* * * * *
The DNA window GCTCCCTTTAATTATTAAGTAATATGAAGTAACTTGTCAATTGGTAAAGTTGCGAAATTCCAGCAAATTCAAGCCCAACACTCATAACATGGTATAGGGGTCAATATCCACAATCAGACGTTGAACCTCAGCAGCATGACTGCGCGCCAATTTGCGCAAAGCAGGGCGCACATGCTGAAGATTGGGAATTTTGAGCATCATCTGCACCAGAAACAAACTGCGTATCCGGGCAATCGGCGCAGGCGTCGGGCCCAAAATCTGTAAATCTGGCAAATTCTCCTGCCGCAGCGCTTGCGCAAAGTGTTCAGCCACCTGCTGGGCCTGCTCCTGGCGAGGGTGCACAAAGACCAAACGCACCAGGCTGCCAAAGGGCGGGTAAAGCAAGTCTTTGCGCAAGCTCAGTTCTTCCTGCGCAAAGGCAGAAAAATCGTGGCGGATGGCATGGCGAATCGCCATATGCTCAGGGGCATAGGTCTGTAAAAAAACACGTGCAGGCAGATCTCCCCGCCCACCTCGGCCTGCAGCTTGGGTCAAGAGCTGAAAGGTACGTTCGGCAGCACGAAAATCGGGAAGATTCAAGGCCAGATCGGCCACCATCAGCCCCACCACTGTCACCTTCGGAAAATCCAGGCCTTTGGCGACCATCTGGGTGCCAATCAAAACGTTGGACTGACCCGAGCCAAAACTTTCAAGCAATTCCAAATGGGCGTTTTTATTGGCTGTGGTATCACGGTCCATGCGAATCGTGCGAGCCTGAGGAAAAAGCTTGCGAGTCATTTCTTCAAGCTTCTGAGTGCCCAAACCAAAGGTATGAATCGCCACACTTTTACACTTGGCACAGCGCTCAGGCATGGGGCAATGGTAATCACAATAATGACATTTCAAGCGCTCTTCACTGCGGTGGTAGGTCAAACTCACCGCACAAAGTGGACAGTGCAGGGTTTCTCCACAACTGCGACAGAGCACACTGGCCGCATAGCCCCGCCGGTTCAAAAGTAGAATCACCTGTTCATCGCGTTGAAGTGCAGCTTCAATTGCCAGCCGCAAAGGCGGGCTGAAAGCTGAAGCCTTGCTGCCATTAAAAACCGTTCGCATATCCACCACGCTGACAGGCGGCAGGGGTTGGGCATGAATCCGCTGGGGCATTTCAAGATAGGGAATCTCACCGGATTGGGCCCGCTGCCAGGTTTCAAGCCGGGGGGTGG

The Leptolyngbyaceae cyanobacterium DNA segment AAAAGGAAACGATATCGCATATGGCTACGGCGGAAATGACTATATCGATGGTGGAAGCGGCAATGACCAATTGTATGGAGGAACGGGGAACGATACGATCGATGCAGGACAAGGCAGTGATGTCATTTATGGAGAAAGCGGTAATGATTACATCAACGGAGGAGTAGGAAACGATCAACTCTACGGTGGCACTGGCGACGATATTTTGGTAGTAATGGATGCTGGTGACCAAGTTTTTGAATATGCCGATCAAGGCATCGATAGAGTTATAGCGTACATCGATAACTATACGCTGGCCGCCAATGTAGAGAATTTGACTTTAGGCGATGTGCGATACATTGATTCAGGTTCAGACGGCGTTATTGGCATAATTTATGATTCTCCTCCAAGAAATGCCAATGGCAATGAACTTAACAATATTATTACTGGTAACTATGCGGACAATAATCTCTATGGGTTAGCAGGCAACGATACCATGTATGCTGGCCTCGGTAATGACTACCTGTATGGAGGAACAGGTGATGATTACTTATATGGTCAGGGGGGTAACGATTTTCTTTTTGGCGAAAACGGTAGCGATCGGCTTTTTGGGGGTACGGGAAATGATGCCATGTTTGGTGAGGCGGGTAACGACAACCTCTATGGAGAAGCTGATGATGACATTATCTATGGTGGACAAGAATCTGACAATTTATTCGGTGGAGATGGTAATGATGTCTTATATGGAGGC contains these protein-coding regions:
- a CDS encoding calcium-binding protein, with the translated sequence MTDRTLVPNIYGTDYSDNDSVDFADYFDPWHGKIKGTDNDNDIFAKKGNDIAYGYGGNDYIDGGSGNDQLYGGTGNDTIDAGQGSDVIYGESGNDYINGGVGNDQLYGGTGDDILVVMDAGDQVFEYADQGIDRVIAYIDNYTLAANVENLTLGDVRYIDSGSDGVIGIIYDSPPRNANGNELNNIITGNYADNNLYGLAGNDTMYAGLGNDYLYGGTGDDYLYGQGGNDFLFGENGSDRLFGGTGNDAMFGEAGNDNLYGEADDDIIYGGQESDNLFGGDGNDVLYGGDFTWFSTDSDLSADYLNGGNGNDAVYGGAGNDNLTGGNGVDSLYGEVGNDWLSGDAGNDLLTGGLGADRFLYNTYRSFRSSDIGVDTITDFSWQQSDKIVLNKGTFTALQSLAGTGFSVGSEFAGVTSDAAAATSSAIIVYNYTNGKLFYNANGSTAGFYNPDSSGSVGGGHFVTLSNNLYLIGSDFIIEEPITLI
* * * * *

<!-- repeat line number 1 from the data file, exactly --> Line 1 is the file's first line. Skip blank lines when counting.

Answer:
The DNA window GCTCCCTTTAATTATTAAGTAATATGAAGTAACTTGTCAATTGGTAAAGTTGCGAAATTCCAGCAAATTCAAGCCCAACACTCATAACATGGTATAGGGGTCAATATCCACAATCAGACGTTGAACCTCAGCAGCATGACTGCGCGCCAATTTGCGCAAAGCAGGGCGCACATGCTGAAGATTGGGAATTTTGAGCATCATCTGCACCAGAAACAAACTGCGTATCCGGGCAATCGGCGCAGGCGTCGGGCCCAAAATCTGTAAATCTGGCAAATTCTCCTGCCGCAGCGCTTGCGCAAAGTGTTCAGCCACCTGCTGGGCCTGCTCCTGGCGAGGGTGCACAAAGACCAAACGCACCAGGCTGCCAAAGGGCGGGTAAAGCAAGTCTTTGCGCAAGCTCAGTTCTTCCTGCGCAAAGGCAGAAAAATCGTGGCGGATGGCATGGCGAATCGCCATATGCTCAGGGGCATAGGTCTGTAAAAAAACACGTGCAGGCAGATCTCCCCGCCCACCTCGGCCTGCAGCTTGGGTCAAGAGCTGAAAGGTACGTTCGGCAGCACGAAAATCGGGAAGATTCAAGGCCAGATCGGCCACCATCAGCCCCACCACTGTCACCTTCGGAAAATCCAGGCCTTTGGCGACCATCTGGGTGCCAATCAAAACGTTGGACTGACCCGAGCCAAAACTTTCAAGCAATTCCAAATGGGCGTTTTTATTGGCTGTGGTATCACGGTCCATGCGAATCGTGCGAGCCTGAGGAAAAAGCTTGCGAGTCATTTCTTCAAGCTTCTGAGTGCCCAAACCAAAGGTATGAATCGCCACACTTTTACACTTGGCACAGCGCTCAGGCATGGGGCAATGGTAATCACAATAATGACATTTCAAGCGCTCTTCACTGCGGTGGTAGGTCAAACTCACCGCACAAAGTGGACAGTGCAGGGTTTCTCCACAACTGCGACAGAGCACACTGGCCGCATAGCCCCGCCGGTTCAAAAGTAGAATCACCTGTTCATCGCGTTGAAGTGCAGCTTCAATTGCCAGCCGCAAAGGCGGGCTGAAAGCTGAAGCCTTGCTGCCATTAAAAACCGTTCGCATATCCACCACGCTGACAGGCGGCAGGGGTTGGGCATGAATCCGCTGGGGCATTTCAAGATAGGGAATCTCACCGGATTGGGCCCGCTGCCAGGTTTCAAGCCGGGGGGTGG